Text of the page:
A Brief History
On January 14, 1967, San Francisco saw the iconic counter-culture event “The Human Be-In.”
Digging deeper, we find the gathering, the brainchild of Michael Bowen, at Golden Gate Park.
An evolution of 1950’s “beat-niks,” “the hippies” and “flower children” of the 1960s were looking for something other than the answers main stream America gave them, and they flocked to San Francisco, the Mecca of counter-culture.
The Human Be-In became the inspiration for the musical play Hair, which of course celebrated the shift from men and boys having short hair to the (at the time) controversial long hair that became emblematic of that era.
This era was also the time and place Timothy Leary, an unofficial spokesman of the hippie movement, uttered his immortal words, “turn on, tune in, drop out,” which to the consternation of many parents of college students was taken quite literally.
If long hair and dropping out of college were not enough, the older generations, especially the parents of girls, were further driven to distraction by the concept of “free love,” sex with whomever, whenever and wherever you want! Another major difference of opinion (and the law) was the use of illegal drugs, especially marijuana and LSD.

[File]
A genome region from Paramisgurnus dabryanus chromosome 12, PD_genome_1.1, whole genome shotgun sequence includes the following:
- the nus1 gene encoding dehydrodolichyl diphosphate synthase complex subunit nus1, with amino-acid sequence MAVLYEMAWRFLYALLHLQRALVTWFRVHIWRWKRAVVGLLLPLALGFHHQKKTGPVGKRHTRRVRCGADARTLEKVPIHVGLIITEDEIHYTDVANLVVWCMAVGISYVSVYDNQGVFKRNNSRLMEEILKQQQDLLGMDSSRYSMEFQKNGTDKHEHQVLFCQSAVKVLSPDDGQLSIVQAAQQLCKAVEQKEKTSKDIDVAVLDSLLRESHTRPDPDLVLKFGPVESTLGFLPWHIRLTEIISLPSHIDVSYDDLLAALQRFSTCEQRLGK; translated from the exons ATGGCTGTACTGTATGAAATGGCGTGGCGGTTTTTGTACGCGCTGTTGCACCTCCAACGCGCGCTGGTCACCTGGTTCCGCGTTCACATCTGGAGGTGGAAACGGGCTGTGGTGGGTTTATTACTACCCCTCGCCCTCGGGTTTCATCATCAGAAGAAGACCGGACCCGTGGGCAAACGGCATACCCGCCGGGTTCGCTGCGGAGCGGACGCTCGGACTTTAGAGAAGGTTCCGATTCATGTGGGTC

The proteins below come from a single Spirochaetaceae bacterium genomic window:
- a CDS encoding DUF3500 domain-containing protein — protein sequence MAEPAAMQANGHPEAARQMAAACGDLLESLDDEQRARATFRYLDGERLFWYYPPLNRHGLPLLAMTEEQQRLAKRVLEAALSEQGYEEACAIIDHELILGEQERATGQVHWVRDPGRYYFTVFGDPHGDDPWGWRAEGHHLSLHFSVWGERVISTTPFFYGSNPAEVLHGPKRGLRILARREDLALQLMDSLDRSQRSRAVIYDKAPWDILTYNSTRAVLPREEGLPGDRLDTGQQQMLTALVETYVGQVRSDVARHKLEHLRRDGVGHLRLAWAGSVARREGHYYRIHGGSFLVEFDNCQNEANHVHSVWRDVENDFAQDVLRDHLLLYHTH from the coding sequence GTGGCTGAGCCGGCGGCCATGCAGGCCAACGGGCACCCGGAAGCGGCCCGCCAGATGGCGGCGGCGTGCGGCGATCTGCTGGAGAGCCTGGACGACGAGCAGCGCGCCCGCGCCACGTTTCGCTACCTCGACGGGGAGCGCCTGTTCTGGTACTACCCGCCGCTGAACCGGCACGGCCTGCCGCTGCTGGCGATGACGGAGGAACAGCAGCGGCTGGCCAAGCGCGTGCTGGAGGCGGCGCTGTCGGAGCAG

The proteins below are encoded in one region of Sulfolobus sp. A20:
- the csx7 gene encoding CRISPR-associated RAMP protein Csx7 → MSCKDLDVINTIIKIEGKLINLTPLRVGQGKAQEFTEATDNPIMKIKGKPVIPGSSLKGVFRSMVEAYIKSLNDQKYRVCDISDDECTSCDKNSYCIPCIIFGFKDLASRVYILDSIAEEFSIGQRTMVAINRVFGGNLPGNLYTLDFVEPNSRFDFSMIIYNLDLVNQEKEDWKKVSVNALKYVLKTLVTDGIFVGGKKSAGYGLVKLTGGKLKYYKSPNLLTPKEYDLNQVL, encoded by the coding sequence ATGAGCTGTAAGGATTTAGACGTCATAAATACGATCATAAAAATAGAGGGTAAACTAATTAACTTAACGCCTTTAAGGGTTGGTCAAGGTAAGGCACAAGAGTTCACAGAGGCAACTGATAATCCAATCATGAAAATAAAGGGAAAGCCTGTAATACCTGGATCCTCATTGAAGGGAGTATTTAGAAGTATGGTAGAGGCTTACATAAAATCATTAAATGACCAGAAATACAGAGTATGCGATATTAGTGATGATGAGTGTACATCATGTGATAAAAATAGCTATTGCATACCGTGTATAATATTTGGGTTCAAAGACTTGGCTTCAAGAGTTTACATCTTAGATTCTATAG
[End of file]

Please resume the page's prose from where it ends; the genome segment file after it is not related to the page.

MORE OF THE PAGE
Although other cities saw their young adults and teens celebrate the “Summer of Love,” the heart and soul of the movement was in San Francisco, started by the 30,000 attendees of the Human Be-in. Other important events also took place in 1967, such as the Monterey Pop Festival, memorialized by The Animals’ song “Monterey.”
Probably the most iconic and symbolic song of the Summer of Love was sung by Scott Mckenzie (“San Francisco (Be Sure to Wear Flowers In Your Hair).”)
The Human Be-in kicked off a year in which so many lives would be forever changed; some did not continue their studies or pursue academic careers; others got a criminal record for drug use; and a few were left with venereal diseases such as herpes, the result of “free love.”
On the other hand, the anti-war sentiment helped end the war in Viet Nam sooner than it would have without the influence of “flower power,” and certainly many people were redirected to their true calling by the messages of peace, love and disregard for material wealth. Peace, brothers and sisters!
Question for students (and subscribers): Do you think protest concerts are effective? Please let us know in the comments section below this article.
Your readership is much appreciated!
For more information on this event and this era, please see:
Anthony, Gene. Magic of the Sixties. Gibbs Smith, 2004.
Anthony, Gene and Michael McClure. Summer of Love: Haight-Ashbury at its Highest. Last Gasp, 1995.
And just for fun…
Forman, Milos, dir. Hair. 20th Century Fox, 2011. Blu-ray.